The analysis of earache is much like that of dysuria: It is anatomic, and inflammation accounts for the vast majority of causes. Thus, otitis externa would be like urethritis, otitis media like cystitis, and so forth.

Like cystitis, otitis media is often initiated by obstruction (e.g., swollen adenoids). Foreign bodies in the ear, like foreign bodies in the bladder, must always be looked for. Unlike dysuria, earache is often caused by referred pain. Thus, parotitis (e.g., mumps), temporomandibular joint (TMJ) syndrome, pharyngitis, and dental caries or abscesses may cause earache.

Approach to the Diagnosis

The approach to the diagnosis requires ear, nose, and throat examination; culture of any discharge; and x-ray film of the mastoids, petrous bone, TMJs, and in some cases, the sinuses and teeth. A careful neurologic examination is necessary in unexplained otalgia. Referral to an otolaryngologist or neurologist is probably best for the busy physician who is unable to find the cause on a routine examination.

Other Useful Tests

  • Computed tomography (CT) scan of the mastoids (mastoiditis)

  • Magnetic resonance imaging (MRI) of the TMJs (TMJ syndrome)

  • Throat culture (streptococcal pharyngitis)

  • X-ray of the teeth (dental abscess)

  • Impedance tympanogram (otitis media)

  • Audiogram (otitis media)

  • SPECT scan (TMJ syndrome)

Edema of the Extremities

Edema of the extremities is a common symptom. Most physicians, therefore, have an immediate working diagnosis when the patient walks into the office: congestive heart failure (CHF) if the edema is bilateral and deep vein phlebitis if it is unilateral. Many times this is right. However, what if the heart and chest sound normal and there is a negative Homans sign? Obviously, before the physician questions the patient the clinician needs a more complete list of diagnostic possibilities. Physiology is the key to that list.

Fluid is passing from the blood compartment into the subcutaneous tissues and back again all the time. Why does it stay in the subcutaneous tissues? There are four main physiologic reasons and three minor ones.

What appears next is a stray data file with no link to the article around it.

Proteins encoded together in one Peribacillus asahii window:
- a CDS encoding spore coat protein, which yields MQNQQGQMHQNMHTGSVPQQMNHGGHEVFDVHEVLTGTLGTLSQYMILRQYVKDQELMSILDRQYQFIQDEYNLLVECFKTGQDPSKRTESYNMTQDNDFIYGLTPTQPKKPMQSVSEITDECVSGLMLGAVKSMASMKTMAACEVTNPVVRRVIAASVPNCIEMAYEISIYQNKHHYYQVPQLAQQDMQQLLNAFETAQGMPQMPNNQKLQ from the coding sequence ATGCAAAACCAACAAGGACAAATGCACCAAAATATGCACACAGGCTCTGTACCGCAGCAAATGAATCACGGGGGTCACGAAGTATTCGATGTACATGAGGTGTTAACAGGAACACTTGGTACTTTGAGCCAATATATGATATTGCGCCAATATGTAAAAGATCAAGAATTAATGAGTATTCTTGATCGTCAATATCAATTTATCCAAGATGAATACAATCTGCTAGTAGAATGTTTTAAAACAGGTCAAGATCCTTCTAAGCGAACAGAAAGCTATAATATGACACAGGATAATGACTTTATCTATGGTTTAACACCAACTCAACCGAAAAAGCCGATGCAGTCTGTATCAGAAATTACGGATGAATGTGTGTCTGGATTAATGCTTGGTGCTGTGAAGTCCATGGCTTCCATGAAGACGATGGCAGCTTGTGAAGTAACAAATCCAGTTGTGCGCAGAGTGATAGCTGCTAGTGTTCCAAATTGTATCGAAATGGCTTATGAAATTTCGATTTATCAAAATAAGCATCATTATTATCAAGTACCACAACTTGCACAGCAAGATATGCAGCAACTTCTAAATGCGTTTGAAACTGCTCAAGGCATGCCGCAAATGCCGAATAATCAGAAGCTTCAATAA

• The pressure in the veins may be so high that it overcomes the oncotic pressure of the albumin and other proteins in the blood. This is the explanation in phlebitis, venous thrombosis, pelvic tumors, centripetal obesity, and right-sided CHF (partially).

  • The pressure in the arteries may be so high that more fluid is pushed out than can be reabsorbed with normal oncotic pressure. This may be the case in acute glomerulonephritis and malignant hypertension.

  • The level of serum albumin may be so low that the oncotic pressure drops to a point where it cannot reabsorb all the fluid being driven out by the forward pressure of the arteries or backward pressure of the veins. This is seen in conditions in which either too little albumin is produced (cirrhosis of the liver) or too much albumin is lost in the urine (nephrotic syndrome of diabetes mellitus, lupus erythematosus, amyloidosis, and several other disorders of the kidney). It is also probably a component of the edema in beriberi and CHF.

  • The lymphatic channels that pick up any excess fluid that the veins cannot pick up may be blocked. This occurs notably in filariasis, Milroy disease, and lymphedema following mastectomy, but other conditions may also block the lymphatics.

  • An abnormal protein (mucoprotein) may be deposited in the tissues and lead to edema. This results in the nonpitting edema of hypothyroidism (myxedema).

  • A reduction in tissue turgor pressure may be responsible for the edema in older people and beriberi (vitamin B1 deficiency).

  • Retention of salt as in primary and secondary aldosteronism is a minor factor, because most cases of aldosterone-secreting adenomas do not have significant edema.

It would be a serious omission not to mention local conditions such as cellulitis, ruptured Baker cysts, burns (especially sunburn), contusions, and urticaria that may cause edema, but these are usually obvious.

Edema is classified according to the anatomic site of origin and the mechanisms that are responsible in Table 26.

Approach to the Diagnosis

Bilateral pitting edema of the lower extremities is usually due to CHF, nephrosis, or cirrhosis of the liver. Venous pressure and circulation time and serum BNP will rule out CHF, but echocardiography can be more definitive. Serum and urine osmolality can be helpful also especially in diagnosing SIADH. If there is nephrosis, there will be
significant lowering of the serum albumin level and proteinuria. Liver function studies will usually confirm cirrhosis or liver disease, but ultrasonography can reveal ascites to assist in the diagnosis. Nonpitting edema of the lower extremities will usually be due to lymphatic obstruction, but hypothyroidism can be ruled out with a free thyroxine (T4) or thyroid-stimulating hormone (TSH) assay. Unilateral edema of the lower extremities suggests deep vein thrombosis, which can be confirmed by Doppler ultrasound studies, plethysmography, or contrast venography. A D-dimer blood test is especially useful in screening for this disorder. A CT scan of the chest will help diagnose constrictive pericarditis, which is rarely found today. Spirometry and arterial blood gas analysis will diagnose pulmonary emphysema with cor pulmonale.